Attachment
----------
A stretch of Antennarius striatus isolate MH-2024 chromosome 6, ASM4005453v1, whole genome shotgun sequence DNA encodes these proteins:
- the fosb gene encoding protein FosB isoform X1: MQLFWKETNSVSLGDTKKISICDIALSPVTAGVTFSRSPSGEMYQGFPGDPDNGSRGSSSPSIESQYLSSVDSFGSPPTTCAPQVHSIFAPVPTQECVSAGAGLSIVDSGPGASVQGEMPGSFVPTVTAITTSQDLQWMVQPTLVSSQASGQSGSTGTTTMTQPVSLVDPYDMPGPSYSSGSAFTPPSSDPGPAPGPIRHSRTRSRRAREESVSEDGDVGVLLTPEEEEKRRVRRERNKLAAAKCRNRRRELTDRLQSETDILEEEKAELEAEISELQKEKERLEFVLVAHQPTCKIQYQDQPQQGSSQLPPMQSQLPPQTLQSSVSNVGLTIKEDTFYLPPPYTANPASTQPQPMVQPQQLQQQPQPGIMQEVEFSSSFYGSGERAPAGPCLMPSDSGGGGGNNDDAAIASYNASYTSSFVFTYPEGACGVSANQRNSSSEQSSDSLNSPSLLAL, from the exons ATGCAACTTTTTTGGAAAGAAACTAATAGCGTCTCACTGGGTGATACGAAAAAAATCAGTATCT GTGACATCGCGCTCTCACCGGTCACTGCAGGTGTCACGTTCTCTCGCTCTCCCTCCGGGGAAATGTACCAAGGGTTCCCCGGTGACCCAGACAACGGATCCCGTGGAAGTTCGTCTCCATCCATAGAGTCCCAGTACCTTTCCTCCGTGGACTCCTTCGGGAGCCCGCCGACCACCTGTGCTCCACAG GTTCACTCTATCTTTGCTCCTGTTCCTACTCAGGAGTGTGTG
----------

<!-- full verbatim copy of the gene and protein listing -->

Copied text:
A stretch of Antennarius striatus isolate MH-2024 chromosome 6, ASM4005453v1, whole genome shotgun sequence DNA encodes these proteins:
- the fosb gene encoding protein FosB isoform X1: MQLFWKETNSVSLGDTKKISICDIALSPVTAGVTFSRSPSGEMYQGFPGDPDNGSRGSSSPSIESQYLSSVDSFGSPPTTCAPQVHSIFAPVPTQECVSAGAGLSIVDSGPGASVQGEMPGSFVPTVTAITTSQDLQWMVQPTLVSSQASGQSGSTGTTTMTQPVSLVDPYDMPGPSYSSGSAFTPPSSDPGPAPGPIRHSRTRSRRAREESVSEDGDVGVLLTPEEEEKRRVRRERNKLAAAKCRNRRRELTDRLQSETDILEEEKAELEAEISELQKEKERLEFVLVAHQPTCKIQYQDQPQQGSSQLPPMQSQLPPQTLQSSVSNVGLTIKEDTFYLPPPYTANPASTQPQPMVQPQQLQQQPQPGIMQEVEFSSSFYGSGERAPAGPCLMPSDSGGGGGNNDDAAIASYNASYTSSFVFTYPEGACGVSANQRNSSSEQSSDSLNSPSLLAL, from the exons ATGCAACTTTTTTGGAAAGAAACTAATAGCGTCTCACTGGGTGATACGAAAAAAATCAGTATCT GTGACATCGCGCTCTCACCGGTCACTGCAGGTGTCACGTTCTCTCGCTCTCCCTCCGGGGAAATGTACCAAGGGTTCCCCGGTGACCCAGACAACGGATCCCGTGGAAGTTCGTCTCCATCCATAGAGTCCCAGTACCTTTCCTCCGTGGACTCCTTCGGGAGCCCGCCGACCACCTGTGCTCCACAG GTTCACTCTATCTTTGCTCCTGTTCCTACTCAGGAGTGTGTG